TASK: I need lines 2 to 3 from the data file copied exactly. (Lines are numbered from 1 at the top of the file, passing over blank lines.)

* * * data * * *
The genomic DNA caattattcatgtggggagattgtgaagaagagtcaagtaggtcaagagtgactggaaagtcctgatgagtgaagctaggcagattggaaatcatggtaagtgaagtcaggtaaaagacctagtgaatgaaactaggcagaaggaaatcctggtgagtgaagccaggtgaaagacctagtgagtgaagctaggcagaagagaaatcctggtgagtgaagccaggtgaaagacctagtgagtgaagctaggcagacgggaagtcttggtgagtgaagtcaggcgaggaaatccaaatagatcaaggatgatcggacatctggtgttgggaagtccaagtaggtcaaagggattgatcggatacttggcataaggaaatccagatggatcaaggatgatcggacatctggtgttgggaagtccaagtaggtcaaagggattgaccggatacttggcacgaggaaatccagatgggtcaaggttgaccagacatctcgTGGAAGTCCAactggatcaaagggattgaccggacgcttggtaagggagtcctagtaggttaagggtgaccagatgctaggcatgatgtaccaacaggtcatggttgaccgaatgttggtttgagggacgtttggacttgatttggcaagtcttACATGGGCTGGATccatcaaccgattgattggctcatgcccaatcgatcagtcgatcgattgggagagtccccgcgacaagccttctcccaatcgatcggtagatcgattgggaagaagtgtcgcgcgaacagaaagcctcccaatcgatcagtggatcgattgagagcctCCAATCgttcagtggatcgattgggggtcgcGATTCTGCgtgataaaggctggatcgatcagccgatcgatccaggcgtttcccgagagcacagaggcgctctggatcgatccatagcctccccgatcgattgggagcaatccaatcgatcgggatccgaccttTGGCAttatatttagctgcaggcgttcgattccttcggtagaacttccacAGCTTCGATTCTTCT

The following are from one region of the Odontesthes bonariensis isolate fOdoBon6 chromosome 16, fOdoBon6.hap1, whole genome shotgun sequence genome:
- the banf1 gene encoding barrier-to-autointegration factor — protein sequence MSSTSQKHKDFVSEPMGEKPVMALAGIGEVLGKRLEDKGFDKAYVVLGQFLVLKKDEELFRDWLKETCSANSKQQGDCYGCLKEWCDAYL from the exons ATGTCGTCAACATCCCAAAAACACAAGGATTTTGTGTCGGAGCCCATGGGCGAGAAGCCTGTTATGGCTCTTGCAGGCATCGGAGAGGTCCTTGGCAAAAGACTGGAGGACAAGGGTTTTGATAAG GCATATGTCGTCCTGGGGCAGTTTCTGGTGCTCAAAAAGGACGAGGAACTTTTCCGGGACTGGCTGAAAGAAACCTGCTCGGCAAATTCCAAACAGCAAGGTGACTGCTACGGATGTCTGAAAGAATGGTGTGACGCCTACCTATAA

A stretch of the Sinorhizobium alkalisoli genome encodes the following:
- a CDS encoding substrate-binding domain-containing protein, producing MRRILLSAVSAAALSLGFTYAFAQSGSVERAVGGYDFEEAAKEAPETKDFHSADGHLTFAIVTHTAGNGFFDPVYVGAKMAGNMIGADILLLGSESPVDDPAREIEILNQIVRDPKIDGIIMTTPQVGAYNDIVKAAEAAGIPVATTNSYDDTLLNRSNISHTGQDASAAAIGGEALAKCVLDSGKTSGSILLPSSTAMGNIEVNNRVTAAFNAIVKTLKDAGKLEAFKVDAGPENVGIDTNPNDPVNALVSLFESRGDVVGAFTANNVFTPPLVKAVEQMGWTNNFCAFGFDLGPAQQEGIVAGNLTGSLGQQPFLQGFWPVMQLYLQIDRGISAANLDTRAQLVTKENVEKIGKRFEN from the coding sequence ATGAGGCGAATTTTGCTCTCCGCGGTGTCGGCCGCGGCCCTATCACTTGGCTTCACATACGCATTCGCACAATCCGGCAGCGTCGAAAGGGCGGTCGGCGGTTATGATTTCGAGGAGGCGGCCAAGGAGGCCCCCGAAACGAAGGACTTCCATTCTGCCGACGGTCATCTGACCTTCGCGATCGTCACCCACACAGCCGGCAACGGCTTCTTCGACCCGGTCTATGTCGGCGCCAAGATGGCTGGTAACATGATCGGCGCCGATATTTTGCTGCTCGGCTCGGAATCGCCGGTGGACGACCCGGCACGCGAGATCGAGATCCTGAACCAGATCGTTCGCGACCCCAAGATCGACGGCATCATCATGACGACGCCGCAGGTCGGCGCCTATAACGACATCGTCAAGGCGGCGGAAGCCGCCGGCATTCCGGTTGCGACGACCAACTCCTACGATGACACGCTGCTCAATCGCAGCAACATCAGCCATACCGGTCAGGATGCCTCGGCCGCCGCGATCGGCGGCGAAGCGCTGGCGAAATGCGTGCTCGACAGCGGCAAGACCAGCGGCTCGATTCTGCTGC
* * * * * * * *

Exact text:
The following are from one region of the Odontesthes bonariensis isolate fOdoBon6 chromosome 16, fOdoBon6.hap1, whole genome shotgun sequence genome:
- the banf1 gene encoding barrier-to-autointegration factor — protein sequence MSSTSQKHKDFVSEPMGEKPVMALAGIGEVLGKRLEDKGFDKAYVVLGQFLVLKKDEELFRDWLKETCSANSKQQGDCYGCLKEWCDAYL from the exons ATGTCGTCAACATCCCAAAAACACAAGGATTTTGTGTCGGAGCCCATGGGCGAGAAGCCTGTTATGGCTCTTGCAGGCATCGGAGAGGTCCTTGGCAAAAGACTGGAGGACAAGGGTTTTGATAAG GCATATGTCGTCCTGGGGCAGTTTCTGGTGCTCAAAAAGGACGAGGAACTTTTCCGGGACTGGCTGAAAGAAACCTGCTCGGCAAATTCCAAACAGCAAGGTGACTGCTACGGATGTCTGAAAGAATGGTGTGACGCCTACCTATAA